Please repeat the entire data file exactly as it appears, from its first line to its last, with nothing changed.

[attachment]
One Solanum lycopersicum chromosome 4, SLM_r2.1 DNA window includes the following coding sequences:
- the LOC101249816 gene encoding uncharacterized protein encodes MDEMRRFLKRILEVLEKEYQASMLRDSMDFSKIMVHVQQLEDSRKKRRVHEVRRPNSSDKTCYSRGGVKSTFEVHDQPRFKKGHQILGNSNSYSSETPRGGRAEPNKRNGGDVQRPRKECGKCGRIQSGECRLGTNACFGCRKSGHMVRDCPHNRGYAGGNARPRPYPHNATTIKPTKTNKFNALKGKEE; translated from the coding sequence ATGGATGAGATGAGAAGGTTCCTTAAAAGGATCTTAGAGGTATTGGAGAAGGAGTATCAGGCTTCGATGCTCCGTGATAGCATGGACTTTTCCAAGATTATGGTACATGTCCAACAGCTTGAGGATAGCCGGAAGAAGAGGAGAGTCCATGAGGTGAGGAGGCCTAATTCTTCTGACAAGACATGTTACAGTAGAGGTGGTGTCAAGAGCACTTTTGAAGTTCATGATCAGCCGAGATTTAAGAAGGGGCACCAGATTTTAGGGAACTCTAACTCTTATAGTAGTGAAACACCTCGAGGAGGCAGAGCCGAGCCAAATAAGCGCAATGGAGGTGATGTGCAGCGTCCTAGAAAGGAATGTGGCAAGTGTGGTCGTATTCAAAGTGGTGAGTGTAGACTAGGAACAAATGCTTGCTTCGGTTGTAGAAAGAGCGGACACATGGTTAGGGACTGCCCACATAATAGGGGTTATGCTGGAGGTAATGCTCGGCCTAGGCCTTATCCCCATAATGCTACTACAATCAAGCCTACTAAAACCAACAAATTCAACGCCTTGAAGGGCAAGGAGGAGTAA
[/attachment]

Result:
One Solanum lycopersicum chromosome 4, SLM_r2.1 DNA window includes the following coding sequences:
- the LOC101249816 gene encoding uncharacterized protein encodes MDEMRRFLKRILEVLEKEYQASMLRDSMDFSKIMVHVQQLEDSRKKRRVHEVRRPNSSDKTCYSRGGVKSTFEVHDQPRFKKGHQILGNSNSYSSETPRGGRAEPNKRNGGDVQRPRKECGKCGRIQSGECRLGTNACFGCRKSGHMVRDCPHNRGYAGGNARPRPYPHNATTIKPTKTNKFNALKGKEE; translated from the coding sequence ATGGATGAGATGAGAAGGTTCCTTAAAAGGATCTTAGAGGTATTGGAGAAGGAGTATCAGGCTTCGATGCTCCGTGATAGCATGGACTTTTCCAAGATTATGGTACATGTCCAACAGCTTGAGGATAGCCGGAAGAAGAGGAGAGTCCATGAGGTGAGGAGGCCTAATTCTTCTGACAAGACATGTTACAGTAGAGGTGGTGTCAAGAGCACTTTTGAAGTTCATGATCAGCCGAGATTTAAGAAGGGGCACCAGATTTTAGGGAACTCTAACTCTTATAGTAGTGAAACACCTCGAGGAGGCAGAGCCGAGCCAAATAAGCGCAATGGAGGTGATGTGCAGCGTCCTAGAAAGGAATGTGGCAAGTGTGGTCGTATTCAAAGTGGTGAGTGTAGACTAGGAACAAATGCTTGCTTCGGTTGTAGAAAGAGCGGACACATGGTTAGGGACTGCCCACATAATAGGGGTTATGCTGGAGGTAATGCTCGGCCTAGGCCTTATCCCCATAATGCTACTACAATCAAGCCTACTAAAACCAACAAATTCAACGCCTTGAAGGGCAAGGAGGAGTAA